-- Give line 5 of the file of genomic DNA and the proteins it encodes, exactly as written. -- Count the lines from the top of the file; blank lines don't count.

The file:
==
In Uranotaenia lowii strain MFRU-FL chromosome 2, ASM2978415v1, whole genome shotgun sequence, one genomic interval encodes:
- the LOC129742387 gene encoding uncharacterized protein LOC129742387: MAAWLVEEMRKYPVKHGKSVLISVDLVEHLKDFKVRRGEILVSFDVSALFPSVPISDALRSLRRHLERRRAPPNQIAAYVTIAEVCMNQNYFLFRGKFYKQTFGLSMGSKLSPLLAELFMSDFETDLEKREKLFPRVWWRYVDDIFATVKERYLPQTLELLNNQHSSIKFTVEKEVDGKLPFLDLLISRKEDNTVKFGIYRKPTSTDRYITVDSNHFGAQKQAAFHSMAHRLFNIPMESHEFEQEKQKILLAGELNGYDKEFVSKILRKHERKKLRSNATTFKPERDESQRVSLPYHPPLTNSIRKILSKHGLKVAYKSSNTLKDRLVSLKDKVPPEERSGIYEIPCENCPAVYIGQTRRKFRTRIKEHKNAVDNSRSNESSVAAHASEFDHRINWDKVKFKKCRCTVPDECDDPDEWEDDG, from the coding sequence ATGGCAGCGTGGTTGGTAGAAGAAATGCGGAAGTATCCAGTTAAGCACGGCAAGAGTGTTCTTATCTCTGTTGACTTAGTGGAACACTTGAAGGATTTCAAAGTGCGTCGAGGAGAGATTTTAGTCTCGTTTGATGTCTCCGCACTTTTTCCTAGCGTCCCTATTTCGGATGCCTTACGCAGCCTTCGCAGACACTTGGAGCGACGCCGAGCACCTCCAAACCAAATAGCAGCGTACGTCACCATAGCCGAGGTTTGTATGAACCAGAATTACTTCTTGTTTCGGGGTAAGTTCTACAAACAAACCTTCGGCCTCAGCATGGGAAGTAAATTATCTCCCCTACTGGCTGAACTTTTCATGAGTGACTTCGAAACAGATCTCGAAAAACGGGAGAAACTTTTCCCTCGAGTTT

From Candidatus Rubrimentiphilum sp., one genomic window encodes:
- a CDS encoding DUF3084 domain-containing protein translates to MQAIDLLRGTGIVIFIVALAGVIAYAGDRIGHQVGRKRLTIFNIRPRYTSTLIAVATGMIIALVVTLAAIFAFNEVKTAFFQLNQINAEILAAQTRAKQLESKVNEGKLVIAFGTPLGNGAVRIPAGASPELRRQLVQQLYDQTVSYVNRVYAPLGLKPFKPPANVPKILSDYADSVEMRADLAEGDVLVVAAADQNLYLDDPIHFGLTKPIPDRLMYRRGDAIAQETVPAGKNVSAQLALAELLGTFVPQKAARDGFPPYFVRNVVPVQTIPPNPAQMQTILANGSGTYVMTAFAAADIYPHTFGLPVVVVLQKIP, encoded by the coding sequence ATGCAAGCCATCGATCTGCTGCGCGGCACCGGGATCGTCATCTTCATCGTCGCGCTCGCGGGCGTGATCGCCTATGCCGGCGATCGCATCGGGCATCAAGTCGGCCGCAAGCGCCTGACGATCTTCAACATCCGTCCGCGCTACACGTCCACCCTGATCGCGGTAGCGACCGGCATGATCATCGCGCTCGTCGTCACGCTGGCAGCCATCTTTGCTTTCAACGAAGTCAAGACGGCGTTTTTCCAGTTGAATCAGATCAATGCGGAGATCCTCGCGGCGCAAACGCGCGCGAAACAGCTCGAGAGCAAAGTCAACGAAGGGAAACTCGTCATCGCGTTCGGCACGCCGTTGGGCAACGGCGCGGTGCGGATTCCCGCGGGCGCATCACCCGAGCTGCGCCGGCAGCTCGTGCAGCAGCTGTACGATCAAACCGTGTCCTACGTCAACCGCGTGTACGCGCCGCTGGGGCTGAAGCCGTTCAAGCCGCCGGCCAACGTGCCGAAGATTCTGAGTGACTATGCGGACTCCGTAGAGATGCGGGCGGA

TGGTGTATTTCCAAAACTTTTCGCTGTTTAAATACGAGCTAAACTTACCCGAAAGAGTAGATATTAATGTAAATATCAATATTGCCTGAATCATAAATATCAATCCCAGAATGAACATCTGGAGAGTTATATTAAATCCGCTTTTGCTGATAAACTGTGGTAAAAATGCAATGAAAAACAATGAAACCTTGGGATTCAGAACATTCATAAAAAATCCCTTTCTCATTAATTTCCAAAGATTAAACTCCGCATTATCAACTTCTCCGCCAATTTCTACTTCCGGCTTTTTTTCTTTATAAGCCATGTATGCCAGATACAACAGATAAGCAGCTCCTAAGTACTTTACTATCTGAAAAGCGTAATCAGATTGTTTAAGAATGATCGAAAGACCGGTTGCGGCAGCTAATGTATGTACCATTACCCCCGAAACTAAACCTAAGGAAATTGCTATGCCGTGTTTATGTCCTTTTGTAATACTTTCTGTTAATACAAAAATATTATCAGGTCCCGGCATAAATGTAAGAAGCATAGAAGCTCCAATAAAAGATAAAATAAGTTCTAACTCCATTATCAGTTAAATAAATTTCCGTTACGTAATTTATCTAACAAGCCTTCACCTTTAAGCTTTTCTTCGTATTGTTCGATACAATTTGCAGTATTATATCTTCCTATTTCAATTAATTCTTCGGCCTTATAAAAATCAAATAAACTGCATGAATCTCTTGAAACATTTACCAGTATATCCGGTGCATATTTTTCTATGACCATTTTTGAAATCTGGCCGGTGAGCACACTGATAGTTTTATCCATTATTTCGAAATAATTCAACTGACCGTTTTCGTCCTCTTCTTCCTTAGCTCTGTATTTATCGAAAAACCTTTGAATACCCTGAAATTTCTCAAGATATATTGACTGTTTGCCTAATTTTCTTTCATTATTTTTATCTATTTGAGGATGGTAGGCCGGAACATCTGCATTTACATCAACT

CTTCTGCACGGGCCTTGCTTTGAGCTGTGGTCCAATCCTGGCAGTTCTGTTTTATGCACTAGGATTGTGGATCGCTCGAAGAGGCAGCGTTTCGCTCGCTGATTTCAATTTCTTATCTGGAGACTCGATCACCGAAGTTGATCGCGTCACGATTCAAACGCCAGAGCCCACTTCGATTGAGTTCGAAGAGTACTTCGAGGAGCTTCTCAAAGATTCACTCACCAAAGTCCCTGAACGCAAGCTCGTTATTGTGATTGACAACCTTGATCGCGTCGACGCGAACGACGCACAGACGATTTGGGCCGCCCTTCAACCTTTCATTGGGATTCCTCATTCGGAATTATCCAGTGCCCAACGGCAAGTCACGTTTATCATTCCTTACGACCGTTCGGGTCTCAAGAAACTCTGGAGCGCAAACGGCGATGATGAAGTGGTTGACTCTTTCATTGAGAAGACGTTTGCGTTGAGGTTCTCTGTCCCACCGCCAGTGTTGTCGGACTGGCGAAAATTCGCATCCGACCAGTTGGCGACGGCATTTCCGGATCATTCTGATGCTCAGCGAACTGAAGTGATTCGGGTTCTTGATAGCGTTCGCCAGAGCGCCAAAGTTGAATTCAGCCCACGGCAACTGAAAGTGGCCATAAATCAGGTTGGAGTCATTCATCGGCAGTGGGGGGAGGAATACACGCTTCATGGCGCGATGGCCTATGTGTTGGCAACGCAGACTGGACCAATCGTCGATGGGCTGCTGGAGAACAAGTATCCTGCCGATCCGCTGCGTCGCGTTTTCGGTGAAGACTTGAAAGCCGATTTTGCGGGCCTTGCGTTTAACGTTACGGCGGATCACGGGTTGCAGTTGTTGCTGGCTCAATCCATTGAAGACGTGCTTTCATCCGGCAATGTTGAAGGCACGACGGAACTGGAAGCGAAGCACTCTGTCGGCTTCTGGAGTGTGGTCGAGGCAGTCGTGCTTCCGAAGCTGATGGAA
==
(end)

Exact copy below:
TGGTGTATTTCCAAAACTTTTCGCTGTTTAAATACGAGCTAAACTTACCCGAAAGAGTAGATATTAATGTAAATATCAATATTGCCTGAATCATAAATATCAATCCCAGAATGAACATCTGGAGAGTTATATTAAATCCGCTTTTGCTGATAAACTGTGGTAAAAATGCAATGAAAAACAATGAAACCTTGGGATTCAGAACATTCATAAAAAATCCCTTTCTCATTAATTTCCAAAGATTAAACTCCGCATTATCAACTTCTCCGCCAATTTCTACTTCCGGCTTTTTTTCTTTATAAGCCATGTATGCCAGATACAACAGATAAGCAGCTCCTAAGTACTTTACTATCTGAAAAGCGTAATCAGATTGTTTAAGAATGATCGAAAGACCGGTTGCGGCAGCTAATGTATGTACCATTACCCCCGAAACTAAACCTAAGGAAATTGCTATGCCGTGTTTATGTCCTTTTGTAATACTTTCTGTTAATACAAAAATATTATCAGGTCCCGGCATAAATGTAAGAAGCATAGAAGCTCCAATAAAAGATAAAATAAGTTCTAACTCCATTATCAGTTAAATAAATTTCCGTTACGTAATTTATCTAACAAGCCTTCACCTTTAAGCTTTTCTTCGTATTGTTCGATACAATTTGCAGTATTATATCTTCCTATTTCAATTAATTCTTCGGCCTTATAAAAATCAAATAAACTGCATGAATCTCTTGAAACATTTACCAGTATATCCGGTGCATATTTTTCTATGACCATTTTTGAAATCTGGCCGGTGAGCACACTGATAGTTTTATCCATTATTTCGAAATAATTCAACTGACCGTTTTCGTCCTCTTCTTCCTTAGCTCTGTATTTATCGAAAAACCTTTGAATACCCTGAAATTTCTCAAGATATATTGACTGTTTGCCTAATTTTCTTTCATTATTTTTATCTATTTGAGGATGGTAGGCCGGAACATCTGCATTTACATCAACT